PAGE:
HomeNewsBlockdaemon's Building Better Blockchain Infrastructure
Blockdaemon's Building Better Blockchain Infrastructure

Blockdaemon's Building Better Blockchain Infrastructure

Last updated 15th Dec 2022

Konstantin Richter has taken his network building ability to blockchain technology and the results are impressive. Mr. Richter is the founder and CEO of Blockdaemon, a blockchain infrastructure platform built for both developers and enterprise. Since its founding in 2017 Blockdaemon has supported the launch of more than 1,000 nodes  and more than 20 protocols.

Mr. Richter previously worked building wireless telecommunications networks companies like Nokia and said he enjoyed building business models focused on content distribution. He has long followed Bitcoin and cryptocurrency, and after selling a startup he founded in 2017 decided to devote his entrepreneurial curiosity to the blockchain.

There was a wonderful poetry that attracted him to Bitcoin, Mr. Richter said. Its inherent incentive structure was a smart way to quickly scale and to get people to use the technology. A decentralized nature encourages truth and fosters trust.

There were some bumps along the way. Eat the beginning the excitement shown by early adopters created problems for the industry, Mr. Richter said.

“There was a delta between the huge market expectations and the sad reality of the actual state of the technology,” Mr. Richter said. “Blockdaemon was started to bridge that delta.”

The idea is to connect to the main blockchain via nodes, making the process easy, secure, and high-performance. Blockdaemon automates node management, including supplying fresh data from nodes when required.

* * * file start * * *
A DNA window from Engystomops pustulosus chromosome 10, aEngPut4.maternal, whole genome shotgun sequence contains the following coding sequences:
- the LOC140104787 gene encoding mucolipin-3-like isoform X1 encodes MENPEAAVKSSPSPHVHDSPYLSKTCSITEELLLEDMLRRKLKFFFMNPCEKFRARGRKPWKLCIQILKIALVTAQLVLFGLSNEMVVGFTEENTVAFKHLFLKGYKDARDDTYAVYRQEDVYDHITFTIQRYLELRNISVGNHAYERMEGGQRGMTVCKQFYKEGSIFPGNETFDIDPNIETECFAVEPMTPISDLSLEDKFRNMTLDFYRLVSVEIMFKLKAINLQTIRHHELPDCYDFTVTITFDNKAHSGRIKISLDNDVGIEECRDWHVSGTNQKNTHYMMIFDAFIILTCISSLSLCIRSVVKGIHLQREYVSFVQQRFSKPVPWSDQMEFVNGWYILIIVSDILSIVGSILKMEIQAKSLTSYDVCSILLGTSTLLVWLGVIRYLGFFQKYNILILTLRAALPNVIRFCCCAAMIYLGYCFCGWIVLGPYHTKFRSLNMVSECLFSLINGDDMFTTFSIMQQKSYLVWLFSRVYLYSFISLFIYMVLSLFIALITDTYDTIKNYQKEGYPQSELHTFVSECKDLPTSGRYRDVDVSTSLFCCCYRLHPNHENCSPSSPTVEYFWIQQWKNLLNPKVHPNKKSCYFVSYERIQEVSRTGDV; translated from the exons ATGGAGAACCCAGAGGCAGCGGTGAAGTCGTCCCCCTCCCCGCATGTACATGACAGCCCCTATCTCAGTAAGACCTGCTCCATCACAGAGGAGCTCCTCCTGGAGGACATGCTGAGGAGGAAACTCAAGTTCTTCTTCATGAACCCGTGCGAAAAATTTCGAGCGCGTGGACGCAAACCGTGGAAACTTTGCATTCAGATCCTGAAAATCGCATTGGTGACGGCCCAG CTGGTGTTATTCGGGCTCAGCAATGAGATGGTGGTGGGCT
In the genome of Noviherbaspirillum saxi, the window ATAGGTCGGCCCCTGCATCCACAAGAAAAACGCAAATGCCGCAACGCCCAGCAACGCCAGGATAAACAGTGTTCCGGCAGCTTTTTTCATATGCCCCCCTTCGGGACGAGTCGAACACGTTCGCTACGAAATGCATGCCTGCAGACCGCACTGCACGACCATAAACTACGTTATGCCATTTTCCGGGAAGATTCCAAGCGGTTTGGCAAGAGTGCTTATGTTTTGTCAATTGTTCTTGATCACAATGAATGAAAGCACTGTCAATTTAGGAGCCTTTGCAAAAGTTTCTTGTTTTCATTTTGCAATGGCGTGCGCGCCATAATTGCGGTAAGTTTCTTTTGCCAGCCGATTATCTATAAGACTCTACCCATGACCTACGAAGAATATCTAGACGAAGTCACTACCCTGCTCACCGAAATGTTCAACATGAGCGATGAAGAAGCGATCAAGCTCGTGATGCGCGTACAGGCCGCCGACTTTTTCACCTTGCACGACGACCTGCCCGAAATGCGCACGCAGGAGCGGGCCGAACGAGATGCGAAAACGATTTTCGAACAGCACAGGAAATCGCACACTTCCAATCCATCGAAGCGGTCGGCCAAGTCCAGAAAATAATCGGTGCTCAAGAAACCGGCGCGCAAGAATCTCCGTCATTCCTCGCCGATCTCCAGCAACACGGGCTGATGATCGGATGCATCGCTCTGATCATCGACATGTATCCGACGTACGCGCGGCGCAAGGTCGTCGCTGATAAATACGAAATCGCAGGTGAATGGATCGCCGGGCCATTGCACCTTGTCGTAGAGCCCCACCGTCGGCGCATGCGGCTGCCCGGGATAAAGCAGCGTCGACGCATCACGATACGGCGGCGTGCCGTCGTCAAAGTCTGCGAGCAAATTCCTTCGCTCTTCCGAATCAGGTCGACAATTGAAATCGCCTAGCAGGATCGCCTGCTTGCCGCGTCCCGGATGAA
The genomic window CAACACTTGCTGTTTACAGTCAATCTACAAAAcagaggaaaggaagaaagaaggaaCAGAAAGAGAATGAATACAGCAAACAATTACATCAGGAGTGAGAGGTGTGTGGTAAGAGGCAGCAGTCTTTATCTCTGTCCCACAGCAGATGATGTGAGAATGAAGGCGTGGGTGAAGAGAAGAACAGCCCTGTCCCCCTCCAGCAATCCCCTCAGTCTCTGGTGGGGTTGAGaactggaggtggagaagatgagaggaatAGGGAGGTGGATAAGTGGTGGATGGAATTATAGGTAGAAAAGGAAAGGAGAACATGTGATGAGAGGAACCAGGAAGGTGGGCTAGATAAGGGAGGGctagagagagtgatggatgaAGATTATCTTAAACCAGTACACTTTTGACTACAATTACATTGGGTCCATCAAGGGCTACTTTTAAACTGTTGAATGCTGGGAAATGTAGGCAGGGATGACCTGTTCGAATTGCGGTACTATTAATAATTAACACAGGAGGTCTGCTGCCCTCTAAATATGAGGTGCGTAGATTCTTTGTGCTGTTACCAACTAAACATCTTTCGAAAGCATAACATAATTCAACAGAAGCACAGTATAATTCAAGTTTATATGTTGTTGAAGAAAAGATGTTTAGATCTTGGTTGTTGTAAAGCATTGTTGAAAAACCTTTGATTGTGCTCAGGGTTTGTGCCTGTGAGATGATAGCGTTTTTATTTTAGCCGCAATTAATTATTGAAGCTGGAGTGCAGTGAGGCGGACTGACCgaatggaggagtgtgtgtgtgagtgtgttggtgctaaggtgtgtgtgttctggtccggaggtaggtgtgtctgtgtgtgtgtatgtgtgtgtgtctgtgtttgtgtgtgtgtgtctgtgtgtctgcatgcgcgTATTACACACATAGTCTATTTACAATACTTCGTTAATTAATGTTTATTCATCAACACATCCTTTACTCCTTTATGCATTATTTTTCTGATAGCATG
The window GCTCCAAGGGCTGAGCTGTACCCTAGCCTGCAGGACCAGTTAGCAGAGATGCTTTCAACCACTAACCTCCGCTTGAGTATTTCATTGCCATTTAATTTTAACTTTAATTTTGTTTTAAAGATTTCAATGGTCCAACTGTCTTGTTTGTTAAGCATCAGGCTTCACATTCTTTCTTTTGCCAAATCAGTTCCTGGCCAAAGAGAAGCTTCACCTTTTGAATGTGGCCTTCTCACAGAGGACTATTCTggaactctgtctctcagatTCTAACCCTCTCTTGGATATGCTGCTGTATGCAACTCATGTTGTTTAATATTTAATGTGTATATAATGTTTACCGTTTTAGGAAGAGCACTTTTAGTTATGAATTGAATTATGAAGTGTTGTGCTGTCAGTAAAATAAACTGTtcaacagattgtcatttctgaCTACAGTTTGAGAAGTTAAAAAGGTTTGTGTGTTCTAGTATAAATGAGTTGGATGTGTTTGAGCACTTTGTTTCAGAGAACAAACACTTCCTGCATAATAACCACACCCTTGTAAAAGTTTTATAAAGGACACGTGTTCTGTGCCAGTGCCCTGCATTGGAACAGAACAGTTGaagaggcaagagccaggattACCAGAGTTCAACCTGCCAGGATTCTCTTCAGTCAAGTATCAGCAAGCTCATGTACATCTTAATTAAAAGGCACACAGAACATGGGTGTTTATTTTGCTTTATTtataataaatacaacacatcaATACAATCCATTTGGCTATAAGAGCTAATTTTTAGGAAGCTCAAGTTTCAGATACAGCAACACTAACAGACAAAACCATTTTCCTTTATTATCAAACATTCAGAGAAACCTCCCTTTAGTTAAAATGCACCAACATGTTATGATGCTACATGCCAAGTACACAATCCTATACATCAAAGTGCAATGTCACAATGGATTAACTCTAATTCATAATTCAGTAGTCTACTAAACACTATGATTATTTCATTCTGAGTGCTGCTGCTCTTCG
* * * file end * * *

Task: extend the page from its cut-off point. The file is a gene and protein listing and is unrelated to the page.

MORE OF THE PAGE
Mr. Richter said Blockdaemon’s worth was proven by the company being able to secure $5.5 million in funding in the midst of a pandemic. He credits that to the momentum they had built up over the past year that saw Blockdaemon triple in size.

More financial institutions are getting involved in blockchain and that is benefiting the entire industry, Mr. Richter said. As they outsource their node infrastructure the pool of customers increases and that drives growth. Many institutions are now interacting with cryptocurrency for the first time as it becomes more popular and they are open to technology partnerships. Approaching them with a proposal to run their infrastructure even 18 months ago would’ve gotten him laughed out of the boardroom, Mr. Richter admitted.

“Cryptocurrencies are in a bull run, so we are lucky we’re in a market where expectations were really high,” Mr. Richter said.

Blockdaemon’s short-term plans include expanding their local presence in Germany and Asia before taking their offerings around the world, Mr. Richter said. They also want to grow their engineering team so they can proceed on their development roadmap.

Payment systems are an exciting area that can benefit from cryptocurrency and the blockchain, Mr. Richter said. As more financial institutions become involved and understand the underlying technology they will see the benefits of such features as anonymized payments and native distribution systems. Startup payment companies will attract large groups who will connect with each other and run bridges between nodes while driving liquidity.

Another advantage for Blockdaemon is its technology doesn’t only recognize one blockchain, Mr. Richter said. It works with those blockchains offering standard containerized deployments. Clients can develop complex networks containing multiple clouds and data centers and deploy testnets and mainnets to ensure strong decentralization while connecting data pockets via APIs. That avoids having a single point of failure.

Expect government to have a key role in driving cryptocurrency adoption, Mr. Richter advised. It begins with slowly allowing more people to access digital money and will continue as regulation catches up with technology and the systems integrate with each other over time. Government bodies will run nodes and will be joined by universities and other institutions whose core motivations are not money. That will expand trust.

“We’re excited by that,” Mr. Richter said. “It’s too much of a fringe exercise otherwise.”

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